Shares of online auction website eBay (EBAY) got off to a poor start Thursday after third-quarter results did little to inspire investors. While eBay’s earnings of 68 cents per share in the third quarter beat analyst expectations by a penny, revenue came in a little light.
But that wasn’t the worst part. As investors, we buy the future, not the past, so expectations and projections matter a great deal when it comes to picking the right stock. Unfortunately for EBAY shareholders, its fourth-quarter guidance was absolutely atrocious.
Wall Street was looking for revenue around $5.16 billion and EPS of 91 cents in the holiday quarter. Ebay projected sales in the range of $4.85 billion and $4.95 billion and EPS between 88 cents and 91 cents in the quarter.
A sudden change in the Google (GOOG) search algorithm has eBay scrambling to ramp up search engine optimization efforts in the fourth quarter, and cautious consumers wary of data breaches are less eager to spend, the company said.
You can see why the EBAY stock price is falling off a cliff today.
It’s a much darker day than it was just a few weeks ago, when EBAY stock briefly caught fire on the news that it would spin off in-house payment processing superstar PayPal in 2015. The billionaire activist investor and famed corporate raider Carl Icahn had been pushing EBAY’s board for a PayPal spinoff since earlier this year, but to no avail.
When the company caved and agreed to spin off PayPal on Sept. 30, shares of the online auctioneer jumped 7.5%, and Icahn was a happy man. He has since moved on to harassing Apple (AAPL) CEO Tim Cook about the company’s massive cash pile, encouraging the tech guru to use the $133 billion in the bank on a massive stock buyback via a tender offer. Icahn also suggested AAPL stock is worth more than twice what it trades for today.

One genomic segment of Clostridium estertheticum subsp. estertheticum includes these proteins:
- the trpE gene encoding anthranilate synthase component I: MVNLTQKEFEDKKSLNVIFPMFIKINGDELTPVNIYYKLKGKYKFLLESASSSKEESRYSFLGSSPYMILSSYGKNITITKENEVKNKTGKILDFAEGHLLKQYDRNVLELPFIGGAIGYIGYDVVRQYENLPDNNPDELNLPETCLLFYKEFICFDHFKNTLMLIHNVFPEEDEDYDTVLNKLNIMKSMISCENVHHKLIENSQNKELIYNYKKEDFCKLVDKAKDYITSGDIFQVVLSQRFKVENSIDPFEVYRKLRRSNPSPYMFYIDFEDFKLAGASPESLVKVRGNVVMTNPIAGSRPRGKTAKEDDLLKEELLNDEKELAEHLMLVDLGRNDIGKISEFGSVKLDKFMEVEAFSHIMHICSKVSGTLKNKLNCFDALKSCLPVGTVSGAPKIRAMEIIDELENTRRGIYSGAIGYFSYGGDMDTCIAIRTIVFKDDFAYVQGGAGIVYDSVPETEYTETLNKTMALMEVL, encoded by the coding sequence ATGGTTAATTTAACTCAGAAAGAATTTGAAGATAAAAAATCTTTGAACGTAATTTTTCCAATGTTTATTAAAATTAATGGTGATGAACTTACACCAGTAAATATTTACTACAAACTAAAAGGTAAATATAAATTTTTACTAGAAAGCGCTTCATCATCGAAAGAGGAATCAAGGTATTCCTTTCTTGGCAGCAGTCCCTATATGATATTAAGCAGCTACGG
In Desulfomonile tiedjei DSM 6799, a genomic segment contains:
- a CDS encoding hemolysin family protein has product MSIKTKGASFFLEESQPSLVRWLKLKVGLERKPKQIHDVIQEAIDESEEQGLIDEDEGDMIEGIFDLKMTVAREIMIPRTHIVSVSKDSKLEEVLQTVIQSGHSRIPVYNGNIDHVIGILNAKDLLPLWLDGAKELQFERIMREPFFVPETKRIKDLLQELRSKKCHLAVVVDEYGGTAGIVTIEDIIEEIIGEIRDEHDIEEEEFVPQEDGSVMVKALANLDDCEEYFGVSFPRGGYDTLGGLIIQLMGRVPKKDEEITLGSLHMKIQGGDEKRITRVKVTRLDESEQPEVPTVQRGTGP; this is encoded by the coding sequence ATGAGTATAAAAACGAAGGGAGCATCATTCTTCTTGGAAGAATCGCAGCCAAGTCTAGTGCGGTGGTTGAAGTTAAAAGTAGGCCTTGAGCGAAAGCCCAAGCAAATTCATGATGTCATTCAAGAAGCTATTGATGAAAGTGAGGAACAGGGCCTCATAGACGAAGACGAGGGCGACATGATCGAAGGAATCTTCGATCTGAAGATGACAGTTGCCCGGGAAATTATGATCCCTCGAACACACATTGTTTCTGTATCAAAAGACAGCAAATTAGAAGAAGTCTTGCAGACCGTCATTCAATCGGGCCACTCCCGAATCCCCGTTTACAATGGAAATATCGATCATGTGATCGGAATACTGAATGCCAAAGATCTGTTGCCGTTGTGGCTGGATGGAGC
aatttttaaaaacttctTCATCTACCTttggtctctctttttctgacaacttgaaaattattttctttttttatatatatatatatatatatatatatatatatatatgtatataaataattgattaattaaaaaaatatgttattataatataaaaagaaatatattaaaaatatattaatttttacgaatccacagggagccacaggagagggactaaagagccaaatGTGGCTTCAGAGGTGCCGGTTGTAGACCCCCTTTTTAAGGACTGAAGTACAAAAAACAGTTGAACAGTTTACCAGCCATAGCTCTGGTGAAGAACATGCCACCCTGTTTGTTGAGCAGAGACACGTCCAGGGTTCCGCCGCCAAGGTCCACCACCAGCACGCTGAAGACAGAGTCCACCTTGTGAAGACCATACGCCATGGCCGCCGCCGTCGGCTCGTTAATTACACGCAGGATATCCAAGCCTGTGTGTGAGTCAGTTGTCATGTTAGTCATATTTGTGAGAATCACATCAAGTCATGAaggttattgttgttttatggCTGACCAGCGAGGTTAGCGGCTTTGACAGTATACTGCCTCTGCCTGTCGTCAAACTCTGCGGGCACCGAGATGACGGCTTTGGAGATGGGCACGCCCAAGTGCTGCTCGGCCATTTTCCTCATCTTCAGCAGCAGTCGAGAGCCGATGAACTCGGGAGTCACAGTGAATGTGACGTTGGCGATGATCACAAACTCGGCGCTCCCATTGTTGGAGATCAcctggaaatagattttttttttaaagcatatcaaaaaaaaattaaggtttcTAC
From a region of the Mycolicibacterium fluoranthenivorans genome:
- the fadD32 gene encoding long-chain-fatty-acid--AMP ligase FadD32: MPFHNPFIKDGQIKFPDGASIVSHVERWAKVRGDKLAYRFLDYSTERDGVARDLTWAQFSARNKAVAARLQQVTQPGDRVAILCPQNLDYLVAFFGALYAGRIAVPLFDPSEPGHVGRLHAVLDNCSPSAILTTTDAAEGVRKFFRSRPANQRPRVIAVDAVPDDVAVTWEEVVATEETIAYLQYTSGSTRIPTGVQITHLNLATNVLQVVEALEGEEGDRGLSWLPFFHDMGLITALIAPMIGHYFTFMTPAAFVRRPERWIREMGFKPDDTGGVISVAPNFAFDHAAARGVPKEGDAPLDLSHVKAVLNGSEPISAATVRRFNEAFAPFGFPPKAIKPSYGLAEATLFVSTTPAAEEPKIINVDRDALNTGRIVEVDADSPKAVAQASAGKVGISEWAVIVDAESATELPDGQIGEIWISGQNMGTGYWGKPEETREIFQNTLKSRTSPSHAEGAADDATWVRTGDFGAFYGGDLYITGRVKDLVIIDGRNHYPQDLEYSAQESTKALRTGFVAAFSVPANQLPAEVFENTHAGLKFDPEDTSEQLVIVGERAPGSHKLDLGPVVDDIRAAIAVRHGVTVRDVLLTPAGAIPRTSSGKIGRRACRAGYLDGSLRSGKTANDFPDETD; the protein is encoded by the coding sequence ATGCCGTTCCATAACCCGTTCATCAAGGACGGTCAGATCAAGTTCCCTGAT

Although Icahn got his way with the eBay-PayPal spinoff, EBAY stock hasn’t retained the initial gains it enjoyed just after the announcement. In fact, the price of EBAY stock is off about 18% from its $56.99 Sept. 30 highs.
Unfortunately, the PayPal spinoff isn’t as beneficial for the stock as some might’ve hoped. In fact, many investors are waiting to either buy a piece of the new independent PayPal or sell shares of the stripped-down eBay when the two segments diverge next year.
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As of this writing John Divine owns shares of AAPL stock, GOOG stock, and GOOGL stock. You can follow him on Twitter at @divinebizkid.